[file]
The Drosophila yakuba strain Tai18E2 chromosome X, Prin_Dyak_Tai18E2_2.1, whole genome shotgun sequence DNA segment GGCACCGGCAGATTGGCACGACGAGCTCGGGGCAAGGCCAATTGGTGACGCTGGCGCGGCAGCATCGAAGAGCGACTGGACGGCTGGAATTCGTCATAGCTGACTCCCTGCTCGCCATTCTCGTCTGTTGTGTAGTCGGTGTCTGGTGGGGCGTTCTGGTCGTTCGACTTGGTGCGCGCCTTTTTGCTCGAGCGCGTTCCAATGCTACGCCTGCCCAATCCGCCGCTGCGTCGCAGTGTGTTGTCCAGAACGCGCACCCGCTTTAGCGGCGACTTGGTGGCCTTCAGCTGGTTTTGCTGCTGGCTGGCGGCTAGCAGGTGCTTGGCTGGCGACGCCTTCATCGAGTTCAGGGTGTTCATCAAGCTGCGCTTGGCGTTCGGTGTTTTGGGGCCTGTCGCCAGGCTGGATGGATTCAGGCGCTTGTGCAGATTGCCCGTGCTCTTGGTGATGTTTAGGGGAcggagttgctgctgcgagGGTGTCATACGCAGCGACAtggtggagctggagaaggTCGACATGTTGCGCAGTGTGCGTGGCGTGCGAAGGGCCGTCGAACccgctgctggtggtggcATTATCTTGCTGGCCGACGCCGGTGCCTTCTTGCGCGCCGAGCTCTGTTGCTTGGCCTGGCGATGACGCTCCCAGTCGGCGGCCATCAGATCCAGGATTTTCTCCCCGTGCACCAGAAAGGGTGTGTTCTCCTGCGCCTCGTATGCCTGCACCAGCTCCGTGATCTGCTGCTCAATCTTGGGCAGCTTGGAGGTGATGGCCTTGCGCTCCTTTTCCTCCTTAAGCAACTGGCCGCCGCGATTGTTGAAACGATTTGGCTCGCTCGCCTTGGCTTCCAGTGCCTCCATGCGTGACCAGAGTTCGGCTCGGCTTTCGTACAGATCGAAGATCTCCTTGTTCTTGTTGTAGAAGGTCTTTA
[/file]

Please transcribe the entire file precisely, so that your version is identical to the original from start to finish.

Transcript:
The Drosophila yakuba strain Tai18E2 chromosome X, Prin_Dyak_Tai18E2_2.1, whole genome shotgun sequence DNA segment GGCACCGGCAGATTGGCACGACGAGCTCGGGGCAAGGCCAATTGGTGACGCTGGCGCGGCAGCATCGAAGAGCGACTGGACGGCTGGAATTCGTCATAGCTGACTCCCTGCTCGCCATTCTCGTCTGTTGTGTAGTCGGTGTCTGGTGGGGCGTTCTGGTCGTTCGACTTGGTGCGCGCCTTTTTGCTCGAGCGCGTTCCAATGCTACGCCTGCCCAATCCGCCGCTGCGTCGCAGTGTGTTGTCCAGAACGCGCACCCGCTTTAGCGGCGACTTGGTGGCCTTCAGCTGGTTTTGCTGCTGGCTGGCGGCTAGCAGGTGCTTGGCTGGCGACGCCTTCATCGAGTTCAGGGTGTTCATCAAGCTGCGCTTGGCGTTCGGTGTTTTGGGGCCTGTCGCCAGGCTGGATGGATTCAGGCGCTTGTGCAGATTGCCCGTGCTCTTGGTGATGTTTAGGGGAcggagttgctgctgcgagGGTGTCATACGCAGCGACAtggtggagctggagaaggTCGACATGTTGCGCAGTGTGCGTGGCGTGCGAAGGGCCGTCGAACccgctgctggtggtggcATTATCTTGCTGGCCGACGCCGGTGCCTTCTTGCGCGCCGAGCTCTGTTGCTTGGCCTGGCGATGACGCTCCCAGTCGGCGGCCATCAGATCCAGGATTTTCTCCCCGTGCACCAGAAAGGGTGTGTTCTCCTGCGCCTCGTATGCCTGCACCAGCTCCGTGATCTGCTGCTCAATCTTGGGCAGCTTGGAGGTGATGGCCTTGCGCTCCTTTTCCTCCTTAAGCAACTGGCCGCCGCGATTGTTGAAACGATTTGGCTCGCTCGCCTTGGCTTCCAGTGCCTCCATGCGTGACCAGAGTTCGGCTCGGCTTTCGTACAGATCGAAGATCTCCTTGTTCTTGTTGTAGAAGGTCTTTA